1. First off…..no! Just because you miss one day doesn’t make you a failure. Obviously you’ve proven that you are a perfectionist at some level as am I. I can compete with your self destructive inner voice. I do it everyday. It actually keeps me from writing. But at least you had the sense to motivate, in a strange way, to get back on that horse at full gallop. So, way to go, sort of!? Thank you from the bottom of my worthless heart for motivating me for the past two weeks. I see now that I must consider this a lifestyle, a job, a must-do instead of a hobby. Your kind motivating words and this last blog entry have really renewed my spirit to writing full time again. I’m glad you are writing today! So stop reading this and go write some more you potty mouth marine. Go Navy!


    1. Yeah, definitely not a hobby. We go to work at our jobs when we’re sick or we don’t want to or we’re stressed and too busy. We must do likewise if we want to turn our dream into reality.

      I’m glad I’ve been able to help motivate you the past few weeks. You’re going to make it. You’ve just got to believe in yourself, stay hungry (and angry), and make it happen!

      I’ll meet you at the top.


  2. Hey Stan,

    Far be it from me to tell you not to be so hard on yourself. I do the same thing. But since those on the outside often have a different perspective, let me just say this: I think people with a passion for something often forget a necessary ingredient – rest. A time to just step away from a certain task (like a day) and gain some new insights. While I think good habits are important, they can also retard growth. Routine can put us in a box and blind us to the outside world. You took a couple of hours off from not writing your book itself, but you still focused on the overall theme. You sought ways to improve yourself.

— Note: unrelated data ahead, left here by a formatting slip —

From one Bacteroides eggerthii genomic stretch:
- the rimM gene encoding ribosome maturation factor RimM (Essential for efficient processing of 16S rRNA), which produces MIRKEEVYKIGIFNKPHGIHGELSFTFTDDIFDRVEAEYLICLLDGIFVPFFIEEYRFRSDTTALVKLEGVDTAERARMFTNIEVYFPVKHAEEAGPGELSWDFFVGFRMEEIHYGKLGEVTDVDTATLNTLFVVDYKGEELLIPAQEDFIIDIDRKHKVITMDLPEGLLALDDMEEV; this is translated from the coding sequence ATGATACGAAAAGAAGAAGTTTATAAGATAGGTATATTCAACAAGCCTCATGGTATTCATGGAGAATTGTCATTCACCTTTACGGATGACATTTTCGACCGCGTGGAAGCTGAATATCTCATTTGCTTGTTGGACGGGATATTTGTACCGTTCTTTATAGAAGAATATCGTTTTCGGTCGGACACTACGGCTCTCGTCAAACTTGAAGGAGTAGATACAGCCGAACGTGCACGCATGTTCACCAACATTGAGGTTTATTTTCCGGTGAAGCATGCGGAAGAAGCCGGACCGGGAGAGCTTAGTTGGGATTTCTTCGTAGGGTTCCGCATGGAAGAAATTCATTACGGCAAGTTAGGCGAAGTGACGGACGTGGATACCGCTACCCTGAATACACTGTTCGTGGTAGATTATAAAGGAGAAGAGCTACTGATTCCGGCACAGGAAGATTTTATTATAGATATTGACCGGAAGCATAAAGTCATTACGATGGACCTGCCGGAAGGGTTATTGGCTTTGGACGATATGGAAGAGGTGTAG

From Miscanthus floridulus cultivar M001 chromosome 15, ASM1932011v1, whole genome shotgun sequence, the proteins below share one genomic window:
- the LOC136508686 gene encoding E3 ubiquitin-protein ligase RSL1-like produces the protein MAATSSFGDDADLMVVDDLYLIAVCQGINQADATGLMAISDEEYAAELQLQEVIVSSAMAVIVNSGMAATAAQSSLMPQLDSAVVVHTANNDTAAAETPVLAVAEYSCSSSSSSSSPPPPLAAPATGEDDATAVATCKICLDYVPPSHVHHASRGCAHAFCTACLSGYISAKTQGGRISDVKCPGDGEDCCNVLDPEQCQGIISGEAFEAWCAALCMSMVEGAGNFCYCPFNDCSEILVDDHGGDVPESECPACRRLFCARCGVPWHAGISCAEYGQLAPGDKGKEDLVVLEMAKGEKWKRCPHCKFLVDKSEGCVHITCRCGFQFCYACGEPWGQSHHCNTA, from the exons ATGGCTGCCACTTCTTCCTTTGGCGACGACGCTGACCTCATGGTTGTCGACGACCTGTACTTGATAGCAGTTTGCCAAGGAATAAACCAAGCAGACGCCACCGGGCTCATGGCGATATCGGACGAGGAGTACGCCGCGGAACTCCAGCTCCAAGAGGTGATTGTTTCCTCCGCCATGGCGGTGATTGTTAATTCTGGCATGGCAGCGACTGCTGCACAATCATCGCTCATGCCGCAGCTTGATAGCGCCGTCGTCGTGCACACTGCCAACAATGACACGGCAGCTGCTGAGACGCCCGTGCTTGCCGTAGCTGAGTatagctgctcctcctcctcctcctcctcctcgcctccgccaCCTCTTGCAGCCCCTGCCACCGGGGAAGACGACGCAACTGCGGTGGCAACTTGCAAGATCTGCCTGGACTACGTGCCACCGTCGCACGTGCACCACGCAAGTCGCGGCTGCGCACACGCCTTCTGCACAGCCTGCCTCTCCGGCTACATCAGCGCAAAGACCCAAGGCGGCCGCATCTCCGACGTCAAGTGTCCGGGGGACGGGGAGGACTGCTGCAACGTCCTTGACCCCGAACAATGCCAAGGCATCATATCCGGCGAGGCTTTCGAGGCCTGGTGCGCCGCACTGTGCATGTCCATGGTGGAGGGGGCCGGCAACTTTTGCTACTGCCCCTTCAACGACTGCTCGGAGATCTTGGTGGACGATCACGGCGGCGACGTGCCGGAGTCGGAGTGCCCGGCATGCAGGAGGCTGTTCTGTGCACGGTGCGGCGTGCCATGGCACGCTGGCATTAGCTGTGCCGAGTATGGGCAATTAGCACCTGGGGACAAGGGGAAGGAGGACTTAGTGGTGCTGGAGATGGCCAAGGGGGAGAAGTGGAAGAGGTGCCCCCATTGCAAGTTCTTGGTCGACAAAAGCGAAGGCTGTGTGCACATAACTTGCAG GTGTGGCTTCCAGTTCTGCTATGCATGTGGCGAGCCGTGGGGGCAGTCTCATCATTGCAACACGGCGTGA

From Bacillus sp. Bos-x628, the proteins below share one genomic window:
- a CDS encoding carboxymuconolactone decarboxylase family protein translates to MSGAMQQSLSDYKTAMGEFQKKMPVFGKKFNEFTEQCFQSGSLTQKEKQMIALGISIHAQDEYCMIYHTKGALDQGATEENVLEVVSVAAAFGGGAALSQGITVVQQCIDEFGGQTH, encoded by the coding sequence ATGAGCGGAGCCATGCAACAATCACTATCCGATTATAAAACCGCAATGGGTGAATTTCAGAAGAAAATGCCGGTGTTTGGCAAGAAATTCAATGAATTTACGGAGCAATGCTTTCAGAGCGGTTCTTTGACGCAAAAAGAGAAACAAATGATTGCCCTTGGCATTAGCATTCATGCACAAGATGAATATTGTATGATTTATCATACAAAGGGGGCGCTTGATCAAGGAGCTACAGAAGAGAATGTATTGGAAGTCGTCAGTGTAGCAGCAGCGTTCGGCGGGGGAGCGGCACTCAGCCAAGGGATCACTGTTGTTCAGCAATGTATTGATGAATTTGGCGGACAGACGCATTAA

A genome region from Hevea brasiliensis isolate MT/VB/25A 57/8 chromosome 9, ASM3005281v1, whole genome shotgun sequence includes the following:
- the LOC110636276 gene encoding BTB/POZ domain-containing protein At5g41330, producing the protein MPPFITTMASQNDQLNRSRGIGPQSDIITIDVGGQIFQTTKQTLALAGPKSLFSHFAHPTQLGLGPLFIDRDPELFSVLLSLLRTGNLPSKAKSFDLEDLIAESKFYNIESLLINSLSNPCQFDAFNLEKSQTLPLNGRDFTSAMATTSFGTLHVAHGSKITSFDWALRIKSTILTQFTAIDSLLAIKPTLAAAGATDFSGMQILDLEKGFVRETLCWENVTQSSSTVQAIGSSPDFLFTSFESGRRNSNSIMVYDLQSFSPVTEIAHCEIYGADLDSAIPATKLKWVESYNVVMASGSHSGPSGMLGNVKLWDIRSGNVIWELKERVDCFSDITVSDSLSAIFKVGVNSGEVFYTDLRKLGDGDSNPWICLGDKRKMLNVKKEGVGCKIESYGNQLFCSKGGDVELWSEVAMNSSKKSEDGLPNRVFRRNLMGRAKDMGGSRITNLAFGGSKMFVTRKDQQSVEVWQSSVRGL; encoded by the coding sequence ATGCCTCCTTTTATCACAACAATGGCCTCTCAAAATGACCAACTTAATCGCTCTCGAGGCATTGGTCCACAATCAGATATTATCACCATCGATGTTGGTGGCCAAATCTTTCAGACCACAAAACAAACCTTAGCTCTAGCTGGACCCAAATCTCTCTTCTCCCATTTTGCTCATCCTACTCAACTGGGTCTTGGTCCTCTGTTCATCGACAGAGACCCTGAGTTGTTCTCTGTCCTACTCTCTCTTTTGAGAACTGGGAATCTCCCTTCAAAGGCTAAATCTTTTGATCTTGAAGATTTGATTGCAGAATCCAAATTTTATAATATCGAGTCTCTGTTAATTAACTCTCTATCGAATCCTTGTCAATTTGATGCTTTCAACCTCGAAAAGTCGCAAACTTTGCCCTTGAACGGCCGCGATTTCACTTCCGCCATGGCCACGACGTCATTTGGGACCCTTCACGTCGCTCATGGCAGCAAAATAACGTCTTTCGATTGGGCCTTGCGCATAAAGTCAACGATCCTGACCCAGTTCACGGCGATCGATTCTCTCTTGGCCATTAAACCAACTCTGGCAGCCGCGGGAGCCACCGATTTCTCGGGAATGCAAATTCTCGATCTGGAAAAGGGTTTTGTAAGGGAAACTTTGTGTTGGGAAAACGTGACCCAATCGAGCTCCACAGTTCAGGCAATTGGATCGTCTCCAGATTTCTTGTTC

Just some thoughts!


    1. Great thoughts, beatbox! Thanks for commenting.

      I’m probably a little too honest with the blog, but that’s how I fire myself up. And yeah, it’s not pretty — the cursing, the mind games, the brutal personal assaults — but that’s how the Marine Corps makes Marines and that’s how the Marine Corps made me.

      A lot of people like to think the Marine Corps is not some ugly, dirty process. They like to think of the pretty uniforms and white gloves and imagine peaceful, happy thoughts. But, they’re wrong. Dead wrong.

      I’ve got my demons I fight from the time I served, and I’ll always lean further toward the “too passionate” side than I probably should. But, that’s how you get things done. That’s how you go places.

      I’ll probably take flack for the post, but most of the people that know me know that I’m real and I’m honest. Arguably, too open, but I am who I am. And this insane drive and brutal pace I’ve put on myself has gotten me where I am, so I’ll probably keep going with it. (And I’m not saying I’m special or different than others. If you read Joe Konrath’s blog about the pace he kept up in the early days, you’d look at what I’m doing and ask, “Why the leisurely pace?”)

      Life is too short. I’m only 34, but I’m already in the middle of a mid-life crisis. The question is: How many books will I have out by 68? Where will I be on my ladder of personal goals? Every day, I get to answer that question.